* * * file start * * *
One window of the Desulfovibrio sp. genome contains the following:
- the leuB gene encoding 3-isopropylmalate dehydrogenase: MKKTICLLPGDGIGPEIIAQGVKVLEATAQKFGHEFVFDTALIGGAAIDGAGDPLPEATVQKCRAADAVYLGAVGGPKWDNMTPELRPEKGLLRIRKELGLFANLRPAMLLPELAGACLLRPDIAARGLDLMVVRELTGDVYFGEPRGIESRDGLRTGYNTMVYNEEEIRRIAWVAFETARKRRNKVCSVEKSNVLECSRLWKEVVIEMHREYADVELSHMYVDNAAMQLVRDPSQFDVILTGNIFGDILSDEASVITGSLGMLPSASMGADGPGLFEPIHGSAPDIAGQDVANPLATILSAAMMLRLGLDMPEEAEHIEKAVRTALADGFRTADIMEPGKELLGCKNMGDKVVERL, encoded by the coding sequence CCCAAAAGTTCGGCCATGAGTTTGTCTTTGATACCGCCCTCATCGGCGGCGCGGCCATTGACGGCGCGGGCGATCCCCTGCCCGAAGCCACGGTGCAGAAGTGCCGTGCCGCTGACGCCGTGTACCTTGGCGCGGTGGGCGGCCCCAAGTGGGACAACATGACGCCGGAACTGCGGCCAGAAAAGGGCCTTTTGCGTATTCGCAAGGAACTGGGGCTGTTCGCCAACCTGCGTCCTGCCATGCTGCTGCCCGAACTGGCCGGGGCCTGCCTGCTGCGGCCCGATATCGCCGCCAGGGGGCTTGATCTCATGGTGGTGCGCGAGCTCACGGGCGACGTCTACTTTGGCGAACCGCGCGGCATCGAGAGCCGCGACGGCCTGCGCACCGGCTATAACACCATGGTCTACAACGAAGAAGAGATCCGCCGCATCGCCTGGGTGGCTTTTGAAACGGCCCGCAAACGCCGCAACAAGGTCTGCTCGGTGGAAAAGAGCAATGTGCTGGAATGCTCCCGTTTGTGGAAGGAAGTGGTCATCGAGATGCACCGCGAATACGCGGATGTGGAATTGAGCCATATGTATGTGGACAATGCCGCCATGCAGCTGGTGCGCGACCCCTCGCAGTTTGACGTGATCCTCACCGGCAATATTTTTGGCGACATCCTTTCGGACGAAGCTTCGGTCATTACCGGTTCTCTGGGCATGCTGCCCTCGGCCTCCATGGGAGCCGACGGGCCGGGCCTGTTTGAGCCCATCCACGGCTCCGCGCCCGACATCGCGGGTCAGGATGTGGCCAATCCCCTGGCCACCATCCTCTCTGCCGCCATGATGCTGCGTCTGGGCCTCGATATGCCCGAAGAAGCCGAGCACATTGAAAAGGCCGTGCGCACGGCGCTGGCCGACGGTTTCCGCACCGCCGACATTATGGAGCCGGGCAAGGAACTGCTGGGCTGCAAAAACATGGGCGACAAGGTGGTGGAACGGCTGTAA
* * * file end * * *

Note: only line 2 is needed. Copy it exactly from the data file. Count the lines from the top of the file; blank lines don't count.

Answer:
- the leuB gene encoding 3-isopropylmalate dehydrogenase: MKKTICLLPGDGIGPEIIAQGVKVLEATAQKFGHEFVFDTALIGGAAIDGAGDPLPEATVQKCRAADAVYLGAVGGPKWDNMTPELRPEKGLLRIRKELGLFANLRPAMLLPELAGACLLRPDIAARGLDLMVVRELTGDVYFGEPRGIESRDGLRTGYNTMVYNEEEIRRIAWVAFETARKRRNKVCSVEKSNVLECSRLWKEVVIEMHREYADVELSHMYVDNAAMQLVRDPSQFDVILTGNIFGDILSDEASVITGSLGMLPSASMGADGPGLFEPIHGSAPDIAGQDVANPLATILSAAMMLRLGLDMPEEAEHIEKAVRTALADGFRTADIMEPGKELLGCKNMGDKVVERL, encoded by the coding sequence CCCAAAAGTTCGGCCATGAGTTTGTCTTTGATACCGCCCTCATCGGCGGCGCGGCCATTGACGGCGCGGGCGATCCCCTGCCCGAAGCCACGGTGCAGAAGTGCCGTGCCGCTGACGCCGTGTACCTTGGCGCGGTGGGCGGCCCCAAGTGGGACAACATGACGCCGGAACTGCGGCCAGAAAAGGGCCTTTTGCGTATTCGCAAGGAACTGGGGCTGTTCGCCAACCTGCGTCCTGCCATGCTGCTGCCCGAACTGGCCGGGGCCTGCCTGCTGCGGCCCGATATCGCCGCCAGGGGGCTTGATCTCATGGTGGTGCGCGAGCTCACGGGCGACGTCTACTTTGGCGAACCGCGCGGCATCGAGAGCCGCGACGGCCTGCGCACCGGCTATAACACCATGGTCTACAACGAAGAAGAGATCCGCCGCATCGCCTGGGTGGCTTTTGAAACGGCCCGCAAACGCCGCAACAAGGTCTGCTCGGTGGAAAAGAGCAATGTGCTGGAATGCTCCCGTTTGTGGAAGGAAGTGGTCATCGAGATGCACCGCGAATACGCGGATGTGGAATTGAGCCATATGTATGTGGACAATGCCGCCATGCAGCTGGTGCGCGACCCCTCGCAGTTTGACGTGATCCTCACCGGCAATATTTTTGGCGACATCCTTTCGGACGAAGCTTCGGTCATTACCGGTTCTCTGGGCATGCTGCCCTCGGCCTCCATGGGAGCCGACGGGCCGGGCCTGTTTGAGCCCATCCACGGCTCCGCGCCCGACATCGCGGGTCAGGATGTGGCCAATCCCCTGGCCACCATCCTCTCTGCCGCCATGATGCTGCGTCTGGGCCTCGATATGCCCGAAGAAGCCGAGCACATTGAAAAGGCCGTGCGCACGGCGCTGGCCGACGGTTTCCGCACCGCCGACATTATGGAGCCGGGCAAGGAACTGCTGGGCTGCAAAAACATGGGCGACAAGGTGGTGGAACGGCTGTAA